Two boys spotted a baby mouse who wasn't moving much and when he did, his back legs were splayed to the side. Very strange. I don't know if he was sickly or simply a terrified. The boys were fascinated and though we allowed them to look, we warned them not to touch. "What's his name?" one boy asked. "Let's name him 'Chopper'," he said when I suggested he choose one. Good name for those nasty, veggie-chomping rodents!! However, this wasn't a vole, but your regular, garden- variety mouse with a long tail. "What does his tail look like?" the boy asked and then answered his own question. "It looks like a snake." Children's Garden coordinator captured the little guy and released him into the blackberry brambles. "I didn't want to kill him in front of the kids," Dawn said.

Dawn located our praying mantis friend in the greenhouse so we got to visit him one last time. Had wanted to show the children a spider in action, but no luck in finding one until late when only two little girls were left. There he/she was, in residence, waiting for a treat. 
We caught and threw a bug into the web. Shazam!! We were stunned at the speed with which that spider stunned the insect and encased him in spider silk. If we had blinked, we'd have missed it! The girls were impressed.

Many moms mentioned plans to visit the Children's Garden in weeks to come as long as the weather holds. When the rains begin, I hope those who joined Henrietta and me for story time this summer will bask in the warmth of many happy memories in the garden. Henrietta Hen and I hope to see you again in April, 2013.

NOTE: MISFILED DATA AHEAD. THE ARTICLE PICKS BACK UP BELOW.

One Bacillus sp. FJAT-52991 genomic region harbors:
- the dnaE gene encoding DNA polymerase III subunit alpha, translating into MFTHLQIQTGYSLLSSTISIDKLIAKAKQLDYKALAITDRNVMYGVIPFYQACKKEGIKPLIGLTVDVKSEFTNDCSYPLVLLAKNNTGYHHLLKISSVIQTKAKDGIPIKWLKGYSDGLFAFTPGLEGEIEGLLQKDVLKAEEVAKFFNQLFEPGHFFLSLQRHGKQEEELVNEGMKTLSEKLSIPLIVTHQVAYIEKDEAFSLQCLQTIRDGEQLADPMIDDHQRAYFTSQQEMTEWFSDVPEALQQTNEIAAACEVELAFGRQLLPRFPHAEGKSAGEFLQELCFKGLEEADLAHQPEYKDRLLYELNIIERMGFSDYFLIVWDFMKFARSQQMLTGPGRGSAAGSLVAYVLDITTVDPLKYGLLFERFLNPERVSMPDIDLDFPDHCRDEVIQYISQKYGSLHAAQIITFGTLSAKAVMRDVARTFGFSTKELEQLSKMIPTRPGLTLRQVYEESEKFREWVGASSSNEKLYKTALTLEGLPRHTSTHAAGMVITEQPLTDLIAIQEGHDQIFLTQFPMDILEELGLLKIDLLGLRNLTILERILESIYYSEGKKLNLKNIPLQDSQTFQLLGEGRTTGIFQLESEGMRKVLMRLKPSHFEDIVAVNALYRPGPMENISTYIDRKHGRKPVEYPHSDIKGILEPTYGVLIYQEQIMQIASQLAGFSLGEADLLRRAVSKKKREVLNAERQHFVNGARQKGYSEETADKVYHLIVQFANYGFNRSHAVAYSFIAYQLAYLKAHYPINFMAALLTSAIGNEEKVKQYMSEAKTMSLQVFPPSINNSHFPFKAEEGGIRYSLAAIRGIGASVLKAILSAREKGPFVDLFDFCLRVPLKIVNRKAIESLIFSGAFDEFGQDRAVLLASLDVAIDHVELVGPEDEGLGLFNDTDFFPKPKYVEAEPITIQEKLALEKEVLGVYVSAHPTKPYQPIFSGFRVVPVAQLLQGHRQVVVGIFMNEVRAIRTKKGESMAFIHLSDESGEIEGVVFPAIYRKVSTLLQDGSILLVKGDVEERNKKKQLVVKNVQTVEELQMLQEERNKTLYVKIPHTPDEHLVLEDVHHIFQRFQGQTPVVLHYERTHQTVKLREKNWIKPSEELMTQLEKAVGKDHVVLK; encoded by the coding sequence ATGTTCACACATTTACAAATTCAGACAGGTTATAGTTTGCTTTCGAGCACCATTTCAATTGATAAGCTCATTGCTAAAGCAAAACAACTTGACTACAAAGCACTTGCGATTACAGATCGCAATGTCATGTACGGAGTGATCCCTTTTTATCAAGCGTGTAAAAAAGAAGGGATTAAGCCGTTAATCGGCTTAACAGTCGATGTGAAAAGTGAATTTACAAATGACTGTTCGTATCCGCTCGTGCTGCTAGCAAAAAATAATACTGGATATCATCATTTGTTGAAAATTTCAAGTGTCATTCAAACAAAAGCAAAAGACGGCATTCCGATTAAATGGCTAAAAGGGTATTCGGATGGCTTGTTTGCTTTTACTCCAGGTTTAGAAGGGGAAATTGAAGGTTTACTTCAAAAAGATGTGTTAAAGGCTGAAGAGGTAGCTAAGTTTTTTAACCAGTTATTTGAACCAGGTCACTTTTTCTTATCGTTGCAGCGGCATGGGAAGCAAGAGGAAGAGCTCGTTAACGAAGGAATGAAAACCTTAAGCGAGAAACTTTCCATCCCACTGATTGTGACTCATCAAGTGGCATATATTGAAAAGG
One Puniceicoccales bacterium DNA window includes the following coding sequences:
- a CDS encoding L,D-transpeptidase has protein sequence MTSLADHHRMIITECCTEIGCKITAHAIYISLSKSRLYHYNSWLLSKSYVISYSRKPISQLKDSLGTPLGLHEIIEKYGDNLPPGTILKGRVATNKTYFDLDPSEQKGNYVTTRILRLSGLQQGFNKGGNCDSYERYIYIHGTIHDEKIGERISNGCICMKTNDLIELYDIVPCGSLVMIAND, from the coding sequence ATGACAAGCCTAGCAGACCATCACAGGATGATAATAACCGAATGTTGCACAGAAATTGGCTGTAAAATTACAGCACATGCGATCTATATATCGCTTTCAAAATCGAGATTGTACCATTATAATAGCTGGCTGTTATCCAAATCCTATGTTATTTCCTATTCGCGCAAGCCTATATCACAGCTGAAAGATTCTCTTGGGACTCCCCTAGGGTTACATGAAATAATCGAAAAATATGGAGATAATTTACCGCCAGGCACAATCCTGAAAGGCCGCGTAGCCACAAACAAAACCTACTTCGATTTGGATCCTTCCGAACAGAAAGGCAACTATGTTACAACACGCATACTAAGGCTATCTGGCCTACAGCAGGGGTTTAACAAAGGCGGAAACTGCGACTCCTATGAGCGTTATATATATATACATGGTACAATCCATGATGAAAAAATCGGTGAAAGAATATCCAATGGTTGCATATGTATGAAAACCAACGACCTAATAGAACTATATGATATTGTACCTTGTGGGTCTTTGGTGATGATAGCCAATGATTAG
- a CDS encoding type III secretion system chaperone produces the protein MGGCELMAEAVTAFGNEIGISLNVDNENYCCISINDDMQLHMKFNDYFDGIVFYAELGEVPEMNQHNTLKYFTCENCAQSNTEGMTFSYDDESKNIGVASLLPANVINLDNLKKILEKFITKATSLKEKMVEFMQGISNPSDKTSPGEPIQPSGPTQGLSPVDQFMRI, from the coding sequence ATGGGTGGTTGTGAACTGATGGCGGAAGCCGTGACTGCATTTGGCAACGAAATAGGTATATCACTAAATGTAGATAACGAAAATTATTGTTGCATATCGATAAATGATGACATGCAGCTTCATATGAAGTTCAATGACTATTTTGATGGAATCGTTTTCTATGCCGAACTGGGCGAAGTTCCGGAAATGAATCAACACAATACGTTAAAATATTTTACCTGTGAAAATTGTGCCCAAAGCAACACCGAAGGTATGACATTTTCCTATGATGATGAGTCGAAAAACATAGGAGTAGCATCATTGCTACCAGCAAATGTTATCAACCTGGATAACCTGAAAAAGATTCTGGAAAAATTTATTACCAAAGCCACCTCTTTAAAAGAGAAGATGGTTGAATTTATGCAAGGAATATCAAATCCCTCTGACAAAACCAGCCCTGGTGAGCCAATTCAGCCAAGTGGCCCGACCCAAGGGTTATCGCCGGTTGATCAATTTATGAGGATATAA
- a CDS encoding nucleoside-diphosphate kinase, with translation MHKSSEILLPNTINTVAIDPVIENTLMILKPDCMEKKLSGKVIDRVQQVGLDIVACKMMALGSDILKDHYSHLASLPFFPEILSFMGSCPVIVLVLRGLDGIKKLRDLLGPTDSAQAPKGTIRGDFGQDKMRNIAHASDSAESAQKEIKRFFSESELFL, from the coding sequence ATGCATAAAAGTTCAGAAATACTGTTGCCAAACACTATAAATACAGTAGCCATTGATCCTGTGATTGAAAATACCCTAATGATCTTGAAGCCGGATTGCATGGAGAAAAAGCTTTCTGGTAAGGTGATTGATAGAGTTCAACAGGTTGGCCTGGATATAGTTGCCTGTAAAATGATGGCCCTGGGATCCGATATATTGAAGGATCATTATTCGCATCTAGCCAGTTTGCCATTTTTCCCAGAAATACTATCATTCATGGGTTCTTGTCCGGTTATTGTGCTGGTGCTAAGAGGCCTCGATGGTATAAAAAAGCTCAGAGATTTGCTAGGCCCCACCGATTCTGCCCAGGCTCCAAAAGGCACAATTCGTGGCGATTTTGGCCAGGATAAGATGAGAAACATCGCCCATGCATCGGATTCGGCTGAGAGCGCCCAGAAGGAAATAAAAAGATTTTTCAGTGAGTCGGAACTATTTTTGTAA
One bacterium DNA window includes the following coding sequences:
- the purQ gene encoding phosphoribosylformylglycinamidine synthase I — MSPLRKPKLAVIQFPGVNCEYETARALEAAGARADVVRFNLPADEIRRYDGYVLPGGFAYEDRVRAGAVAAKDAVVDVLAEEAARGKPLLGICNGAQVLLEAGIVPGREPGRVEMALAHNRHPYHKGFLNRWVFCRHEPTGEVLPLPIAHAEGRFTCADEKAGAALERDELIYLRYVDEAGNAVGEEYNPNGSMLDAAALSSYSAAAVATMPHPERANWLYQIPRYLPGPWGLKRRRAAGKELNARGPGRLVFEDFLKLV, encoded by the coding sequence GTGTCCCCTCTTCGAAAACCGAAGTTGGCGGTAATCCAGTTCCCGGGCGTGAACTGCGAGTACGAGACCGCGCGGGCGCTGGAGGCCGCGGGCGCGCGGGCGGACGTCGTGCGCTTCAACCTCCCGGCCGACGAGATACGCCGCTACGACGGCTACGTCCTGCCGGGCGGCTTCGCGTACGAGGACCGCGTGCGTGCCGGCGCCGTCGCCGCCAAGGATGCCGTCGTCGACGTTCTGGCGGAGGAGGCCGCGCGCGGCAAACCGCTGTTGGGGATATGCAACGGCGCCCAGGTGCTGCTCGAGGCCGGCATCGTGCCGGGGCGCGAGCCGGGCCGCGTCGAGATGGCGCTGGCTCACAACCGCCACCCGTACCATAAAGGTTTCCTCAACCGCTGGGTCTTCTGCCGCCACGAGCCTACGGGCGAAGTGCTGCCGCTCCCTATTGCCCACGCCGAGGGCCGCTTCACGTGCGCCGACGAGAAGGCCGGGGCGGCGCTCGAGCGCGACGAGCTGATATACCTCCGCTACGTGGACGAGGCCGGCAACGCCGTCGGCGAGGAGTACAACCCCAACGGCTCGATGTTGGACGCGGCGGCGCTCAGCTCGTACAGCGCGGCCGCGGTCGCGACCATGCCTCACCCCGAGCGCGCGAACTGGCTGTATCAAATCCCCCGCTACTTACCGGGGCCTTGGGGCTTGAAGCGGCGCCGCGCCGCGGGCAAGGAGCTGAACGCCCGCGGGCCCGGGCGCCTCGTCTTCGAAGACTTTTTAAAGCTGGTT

P.S. The garden is looking beautiful, Dawn. Your hard work and the efforts of your volunteers are sure paying off. This season was a gratifying experience for me with so many more attending and so many of them regulars. Thanks for giving me this opportunity to share stories and music and my love of the garden and young children with these families.

Friday, September 21, 2012

Barnyard Blog Sept. 19, 2012

We gathered in the classroom on this crisp, fall morning for our next-to-last story time for the 2012 garden season. About a dozen boys and girls, mostly young preschoolers and toddlers, many of them there for the first time, joined in the singing as we welcomed everyone. It seems a shame to be ending when so many have just discovered us. But the rain this morning tells me we made the right decision to bring this to a close next week, September  26. It will soon be cold and rainy, not great weather for hanging out in the garden.

We began with a beautiful book, All In a Day, by Portland author Cynthia Rylant. Through rhyming text and intricate cut paper illustrations by artist Mikki McClure, we joined in the beauty and celebration of one little boy's day, through work and rest, rain and sun, comforts and surprises. Check it out at the Lake Oswego Library. We sang about the day. "♫Morning has come, ♪night is away, ♫rise with the sun, and ♪welcome the day" Hand and body motions help to get the wiggles out!